one full rounded tablespoon for each pepper. Then close the pepper and place aside. Continue to fill all of the peppers. In a large frying pan place enough oil to fry the peppers. Heat the oil with a medium to loCooking Class 25w flame. You will be placing the peppers coated with batter in the pan so make sure to not have the oil too hot. Take one pepper and place in the  batter. Grab the pepper by hand and place in the frying pan. Spoon extra batter over the pepper to cover any pepper not covered in batter. Repeat with other peppers. Fry the peppers in the pan on each side until light golden brown, approximately 1 ½minutes on each side. Remove from pan and place on serving plate. Serve peppers with the salsa de tomate.
Salsa de TomateCooking Class 26
To prepare the sauce, boil in a saucepan halved tomatoes, onion, and bell pepper and ½ cup of water for 10 minutes. Then place the contents in a blender (usually about ¼ a cup of water remains) and blend for two minutes. Place back in the saucepan and boil for 3 minutes. Serve over the fried chilies.
Mole de Plátanos
(Serves 4 people)
2 guaque (guajillo) chilies (dried, de-seeded and de-veined)
2 pasa (poblano/mulato) chilies (dried, de-seeded and de-veined)
2 roma/plumb tomatoes
2 oz. raw pumpkin seeds Cooking Class 19(pepitoria)
2 oz. sesame seeds (ajonjoli)
2 large black peppercorns
2 cloves
1 stick of cinnamon
8 oz. of chocolate
3 plantains
Vegetable oil
Begin by toasting the chilies, tomatoes, peppercorns, cloves, cinnamon, pumpkin seeds, and sesame seeds. Traditionally this is done on a comal, but it can be done in a pan with no oil. Afterthe ingredients are roasted break up the chilies and place these ingredients into a blender with 3 cups of water. Blend for 5 minutes. Place the liquid in a sauce pan and add the chocolate and stick of cinnamon. Mix and boil mixture on medium heat for 15 minutes. Stir occasionally. Slice the plantains and place in a frying pan with vegetable oil. Fry for 3-4 minutes while flipping sides, until golden brown. When the plantains are done, place them into the boiling mole sauce. Boil the plantains in the mole mixture for 10 minutes. Serve.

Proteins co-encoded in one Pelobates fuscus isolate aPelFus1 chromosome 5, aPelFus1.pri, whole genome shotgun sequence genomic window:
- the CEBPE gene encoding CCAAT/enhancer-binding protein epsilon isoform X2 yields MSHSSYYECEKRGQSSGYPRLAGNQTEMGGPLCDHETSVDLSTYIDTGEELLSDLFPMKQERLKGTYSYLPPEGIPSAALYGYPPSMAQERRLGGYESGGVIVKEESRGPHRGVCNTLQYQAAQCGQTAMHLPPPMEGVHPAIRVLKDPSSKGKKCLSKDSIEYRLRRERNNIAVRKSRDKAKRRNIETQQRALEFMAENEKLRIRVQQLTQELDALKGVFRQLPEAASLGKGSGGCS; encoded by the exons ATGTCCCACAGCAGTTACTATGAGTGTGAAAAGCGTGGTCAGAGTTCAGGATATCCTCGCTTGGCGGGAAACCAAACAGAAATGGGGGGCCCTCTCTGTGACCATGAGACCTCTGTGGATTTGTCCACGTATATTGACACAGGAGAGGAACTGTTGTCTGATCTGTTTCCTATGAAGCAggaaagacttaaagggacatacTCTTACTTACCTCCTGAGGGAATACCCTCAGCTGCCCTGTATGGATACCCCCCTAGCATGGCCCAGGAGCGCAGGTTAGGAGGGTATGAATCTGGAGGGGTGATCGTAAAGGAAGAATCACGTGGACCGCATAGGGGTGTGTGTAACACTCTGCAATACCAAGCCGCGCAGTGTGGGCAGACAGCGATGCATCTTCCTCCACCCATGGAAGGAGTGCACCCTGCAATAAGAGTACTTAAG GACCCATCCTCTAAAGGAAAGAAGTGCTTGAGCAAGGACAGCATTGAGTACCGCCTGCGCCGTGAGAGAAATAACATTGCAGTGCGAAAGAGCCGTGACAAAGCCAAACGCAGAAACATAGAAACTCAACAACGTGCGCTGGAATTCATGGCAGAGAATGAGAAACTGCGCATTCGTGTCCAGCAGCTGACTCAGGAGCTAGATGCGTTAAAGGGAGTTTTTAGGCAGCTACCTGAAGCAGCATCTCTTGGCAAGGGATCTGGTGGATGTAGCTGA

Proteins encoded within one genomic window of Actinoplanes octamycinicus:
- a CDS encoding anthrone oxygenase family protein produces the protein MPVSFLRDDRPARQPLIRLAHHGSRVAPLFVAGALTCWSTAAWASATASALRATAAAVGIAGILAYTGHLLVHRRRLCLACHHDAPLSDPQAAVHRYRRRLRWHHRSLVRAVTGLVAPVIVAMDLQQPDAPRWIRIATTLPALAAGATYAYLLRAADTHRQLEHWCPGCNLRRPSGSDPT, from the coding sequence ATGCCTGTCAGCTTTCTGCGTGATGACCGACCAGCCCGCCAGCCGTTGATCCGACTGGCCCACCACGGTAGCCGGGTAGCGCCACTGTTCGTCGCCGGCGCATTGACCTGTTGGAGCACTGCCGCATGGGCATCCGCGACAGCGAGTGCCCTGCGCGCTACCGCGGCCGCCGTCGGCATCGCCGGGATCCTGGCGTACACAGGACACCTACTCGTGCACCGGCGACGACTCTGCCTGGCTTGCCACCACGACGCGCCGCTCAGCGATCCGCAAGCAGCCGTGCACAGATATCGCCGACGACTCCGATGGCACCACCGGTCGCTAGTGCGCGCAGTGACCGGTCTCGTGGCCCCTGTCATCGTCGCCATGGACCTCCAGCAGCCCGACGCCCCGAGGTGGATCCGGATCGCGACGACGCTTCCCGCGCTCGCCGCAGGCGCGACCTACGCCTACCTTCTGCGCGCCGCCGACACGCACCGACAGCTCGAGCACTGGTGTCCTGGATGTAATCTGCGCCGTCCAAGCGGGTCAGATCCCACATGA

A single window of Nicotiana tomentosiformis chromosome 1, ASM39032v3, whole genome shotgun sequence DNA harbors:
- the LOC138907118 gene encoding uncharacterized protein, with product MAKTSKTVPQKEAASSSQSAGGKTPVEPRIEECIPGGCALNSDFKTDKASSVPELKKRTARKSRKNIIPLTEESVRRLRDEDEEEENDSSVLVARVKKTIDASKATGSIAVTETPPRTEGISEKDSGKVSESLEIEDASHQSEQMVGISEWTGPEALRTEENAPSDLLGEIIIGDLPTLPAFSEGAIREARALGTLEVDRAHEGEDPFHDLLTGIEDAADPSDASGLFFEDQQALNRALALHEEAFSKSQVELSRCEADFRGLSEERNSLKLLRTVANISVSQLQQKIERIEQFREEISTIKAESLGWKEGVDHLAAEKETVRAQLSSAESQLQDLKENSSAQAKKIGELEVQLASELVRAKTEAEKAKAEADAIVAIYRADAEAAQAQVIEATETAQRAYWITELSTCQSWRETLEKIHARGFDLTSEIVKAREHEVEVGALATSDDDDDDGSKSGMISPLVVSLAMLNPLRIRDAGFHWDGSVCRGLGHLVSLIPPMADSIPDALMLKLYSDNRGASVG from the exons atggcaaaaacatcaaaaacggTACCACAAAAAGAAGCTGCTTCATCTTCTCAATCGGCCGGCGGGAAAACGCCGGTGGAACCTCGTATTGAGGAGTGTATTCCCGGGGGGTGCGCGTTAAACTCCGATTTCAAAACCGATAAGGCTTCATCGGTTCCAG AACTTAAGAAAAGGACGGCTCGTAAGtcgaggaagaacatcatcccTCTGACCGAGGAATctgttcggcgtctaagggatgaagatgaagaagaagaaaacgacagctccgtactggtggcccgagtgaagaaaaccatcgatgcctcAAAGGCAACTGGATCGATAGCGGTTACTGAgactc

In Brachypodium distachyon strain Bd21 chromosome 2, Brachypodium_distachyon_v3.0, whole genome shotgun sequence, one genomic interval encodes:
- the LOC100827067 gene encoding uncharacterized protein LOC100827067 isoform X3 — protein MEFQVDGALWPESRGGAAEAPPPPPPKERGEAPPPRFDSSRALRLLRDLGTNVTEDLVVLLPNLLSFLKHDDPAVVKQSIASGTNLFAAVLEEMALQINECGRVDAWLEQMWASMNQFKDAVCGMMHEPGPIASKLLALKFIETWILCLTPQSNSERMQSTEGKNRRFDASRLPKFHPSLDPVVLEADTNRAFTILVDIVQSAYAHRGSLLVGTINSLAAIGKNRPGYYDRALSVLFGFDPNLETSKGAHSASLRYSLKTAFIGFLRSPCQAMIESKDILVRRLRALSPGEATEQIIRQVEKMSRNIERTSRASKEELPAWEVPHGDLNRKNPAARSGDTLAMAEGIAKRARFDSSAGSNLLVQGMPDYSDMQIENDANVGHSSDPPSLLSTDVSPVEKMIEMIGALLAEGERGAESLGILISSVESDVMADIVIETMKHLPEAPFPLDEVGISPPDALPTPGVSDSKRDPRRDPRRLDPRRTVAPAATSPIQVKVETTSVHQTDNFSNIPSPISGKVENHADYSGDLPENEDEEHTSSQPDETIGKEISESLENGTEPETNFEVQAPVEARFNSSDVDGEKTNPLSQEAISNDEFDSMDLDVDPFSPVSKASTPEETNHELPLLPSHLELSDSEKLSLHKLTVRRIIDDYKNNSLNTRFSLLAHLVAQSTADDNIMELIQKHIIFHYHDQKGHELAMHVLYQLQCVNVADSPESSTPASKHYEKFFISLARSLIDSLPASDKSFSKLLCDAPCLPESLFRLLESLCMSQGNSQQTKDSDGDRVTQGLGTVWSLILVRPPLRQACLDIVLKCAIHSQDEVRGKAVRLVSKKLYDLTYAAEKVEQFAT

Cooking Class 29

About Dr. Tina

Hi, I am a 55-year-old Traditional Naturopath & Nutritionist who is passionate about health. After all, without health what do we have? We all have one life to live and why not live that life to the fullest. We are all going to age and we are all going to die. I am concerned with how we live and how we age. Existing is not an option for me and it should not be for you. I want to thrive. I want to feel vibrant and full of energy every day. There is no reason why we should be limited in the things we do because of our age, if we care for our precious health. When we are plagued by illness or even annoyed my minor symptoms of dis-ease we are not thriving. I know that our bodies can heal themselves. Sometimes they just need a little help from nature.

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  1. Eva Cisneros says:

    Did you use ripe plantains or green ones? If they were green, did you smash/flatten the slices, as you would when making patacones/tostones?
    Also, I’m confused about the “pasa/poblano/mulatto” chiles. Are these dried chile pasilla, the long, skinny black(ish) ones? Or are they chile ancho, the wide, dark red ones that are the ripened, dried version of chile poblano (which is very dark green when fresh)? Then there’s chile pasilla de Oaxaca, which is much harder to find (even in LA), but so delicious. They all taste different. Which one did you use–or was it a completely different kind? What did it look like?

  2. Dr. Tina says:

    the chile’s were the dark red ones that were dried. And sorry I left out how we prepared the plantains… they were ripe and we sliced them diagonally and fried them in the pan.